For what remains of this still-lost story as of this writing, Marco Polo still holds up rather well. We do have to use a great deal of imagination in regards to what the acting was actually like but based on the audio track both Eden as Polo and Merton as Ping-Cho were excellent. Eden brings a mixture of nobility and desperation to Polo, someone who will stand for those in his care but will also tolerate little disobedience. He also expresses a genuine desire to return to his homeland, and throughout Marco Polo it's this yearning for Venice that motives him. He isn't cruel to torture the crew or Ping-Cho. He merely does what needs to be done to get him to Court and then home.

Merton, who is of mixed British and Burmese ancestry, is brilliant as Ping-Cho. She projects the kindness and sweetness of a naive girl, but also the fear in being taken from her home to marry a man old enough to be her grandfather. It isn't a stereotypical portrayal of an Asian character with an outrageous accent, but a subtle, strong performance of an ordinary girl thrust into a bizarre situation.

It was a good decision on part of writer John Lucarotti to include a sixteen-year-old with whom Susan (Carole Anne Ford) could build a friendship with. Throughout the first three stories there was basically no one with whom Susan could have conversations with. Barbara (Jacqueline Hill), while eventually becoming a friend, was also a bit of a mother-figure, or at very best an older sister. With Ping-Cho, Susan could now have a true mate. Even in the reconstruction, the parting of Susan and Ping-Cho is quite poignant. Through the course of the story, you could see their relationship develop to that of true kinship.

Oddly, it serves as a counterbalance to that between The Khan and The Doctor. While the latter find their old age a building block to their association, the former find unity in their youth. The plus for Ping-Cho and Susan is that they had seven episodes to build their friendship, while The Khan and Doctor had only two.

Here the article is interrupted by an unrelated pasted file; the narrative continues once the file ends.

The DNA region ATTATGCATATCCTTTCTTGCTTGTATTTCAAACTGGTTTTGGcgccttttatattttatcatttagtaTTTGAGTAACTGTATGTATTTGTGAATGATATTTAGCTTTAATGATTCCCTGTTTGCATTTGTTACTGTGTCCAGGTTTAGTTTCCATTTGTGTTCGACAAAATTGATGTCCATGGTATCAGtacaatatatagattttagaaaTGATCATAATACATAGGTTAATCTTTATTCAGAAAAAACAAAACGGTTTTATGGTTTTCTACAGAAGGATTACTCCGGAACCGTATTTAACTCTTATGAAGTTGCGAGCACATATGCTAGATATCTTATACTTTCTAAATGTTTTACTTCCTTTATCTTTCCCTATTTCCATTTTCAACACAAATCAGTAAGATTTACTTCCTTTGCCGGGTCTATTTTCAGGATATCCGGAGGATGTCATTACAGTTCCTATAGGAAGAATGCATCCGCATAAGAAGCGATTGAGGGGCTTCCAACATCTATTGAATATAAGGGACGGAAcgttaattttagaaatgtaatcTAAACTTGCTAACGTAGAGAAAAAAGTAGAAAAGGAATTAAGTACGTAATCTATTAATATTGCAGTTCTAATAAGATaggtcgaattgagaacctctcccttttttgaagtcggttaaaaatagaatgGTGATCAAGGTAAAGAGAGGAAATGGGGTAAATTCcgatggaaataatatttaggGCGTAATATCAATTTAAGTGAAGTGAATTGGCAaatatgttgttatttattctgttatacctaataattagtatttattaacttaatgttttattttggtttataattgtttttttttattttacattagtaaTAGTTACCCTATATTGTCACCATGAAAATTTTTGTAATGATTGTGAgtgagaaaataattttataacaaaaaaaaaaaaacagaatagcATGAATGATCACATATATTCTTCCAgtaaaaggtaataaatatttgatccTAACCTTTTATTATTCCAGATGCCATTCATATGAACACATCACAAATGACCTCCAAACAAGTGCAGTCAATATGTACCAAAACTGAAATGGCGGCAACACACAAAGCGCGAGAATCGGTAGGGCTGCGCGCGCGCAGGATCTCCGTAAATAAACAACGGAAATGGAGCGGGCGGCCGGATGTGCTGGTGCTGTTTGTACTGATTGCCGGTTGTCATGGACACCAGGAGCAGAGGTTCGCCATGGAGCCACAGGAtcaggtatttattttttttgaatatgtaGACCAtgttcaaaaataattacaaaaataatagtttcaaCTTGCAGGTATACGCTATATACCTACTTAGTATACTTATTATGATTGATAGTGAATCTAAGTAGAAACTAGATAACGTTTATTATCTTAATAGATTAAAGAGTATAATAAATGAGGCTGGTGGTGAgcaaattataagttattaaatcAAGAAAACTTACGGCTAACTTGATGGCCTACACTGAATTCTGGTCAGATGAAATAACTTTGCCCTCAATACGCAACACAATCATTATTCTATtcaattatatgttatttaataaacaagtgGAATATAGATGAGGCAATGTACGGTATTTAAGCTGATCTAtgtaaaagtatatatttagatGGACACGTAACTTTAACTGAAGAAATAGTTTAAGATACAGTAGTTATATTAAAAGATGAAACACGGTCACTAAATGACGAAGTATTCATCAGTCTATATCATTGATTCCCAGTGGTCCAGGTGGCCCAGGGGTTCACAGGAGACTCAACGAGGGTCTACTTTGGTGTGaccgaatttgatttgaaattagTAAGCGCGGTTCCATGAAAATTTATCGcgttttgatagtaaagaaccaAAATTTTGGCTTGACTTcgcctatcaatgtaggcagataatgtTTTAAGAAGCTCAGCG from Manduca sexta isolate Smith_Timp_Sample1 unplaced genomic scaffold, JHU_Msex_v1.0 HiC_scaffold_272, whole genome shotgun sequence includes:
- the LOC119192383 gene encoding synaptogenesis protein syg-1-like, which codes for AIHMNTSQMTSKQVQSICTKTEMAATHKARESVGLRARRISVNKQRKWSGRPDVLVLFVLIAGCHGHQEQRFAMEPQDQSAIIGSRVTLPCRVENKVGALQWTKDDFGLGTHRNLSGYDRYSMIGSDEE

If anyone would be faulted for being slightly over-the-top, it would be Nesbitt's Tegana. However, given the fact that he is suppose to be a villain (and that we can't see HOW he actually acted) one can be forgiving. Not so much for Martin Miller's Khan: he did appear to veer close to the traditional interpretation of Asian characters with the "Ah, so"speech pattern. As it stood, he was only in the final two stories, and here is where I would find fault.

It may be that I am not a fan of long stories. I'm from the "four episodes is good" school of Who stories, so a seven-parter (or longer) tend to wear me down. Even though Marco Polo as it stands now was only 30 minutes long, I get the sense that the journey from the Himalayas to Peking (or Beijing) took WAY too long.

I would have preferred that Tegana's plots be cut down so that we could spend more time at Court. There was an opportunity in Episode Five (Rider from Shang-Tu) to have ended the story, but it would have occurred without the crew actually getting a chance to meet Kublai Khan. I realize the story called for seven episodes, but still, I keep wondering whether the overall story could have been cut or revised to allow more interaction at Court than on the way to Court.

The story should it ever be found, be an interesting sight: back when Doctor Who was thought of as being on the slightly educational bent, this would have served as a history lesson on ancient China.  In due course this idea faded to more science-fiction stories, but a little history now and then never hurt anyone.

As it stands, Marco Polo, the first lost story of Doctor Who, is still, even in its truncated edition, a first-rate story. It would be wonderful to have a full restoration, though I wouldn't think an animated version would work. We should be joyful that we have WHAT we have. It only shows we, like the title character, may yet discover a long-lost world.

Next Story: The Keys of Marinus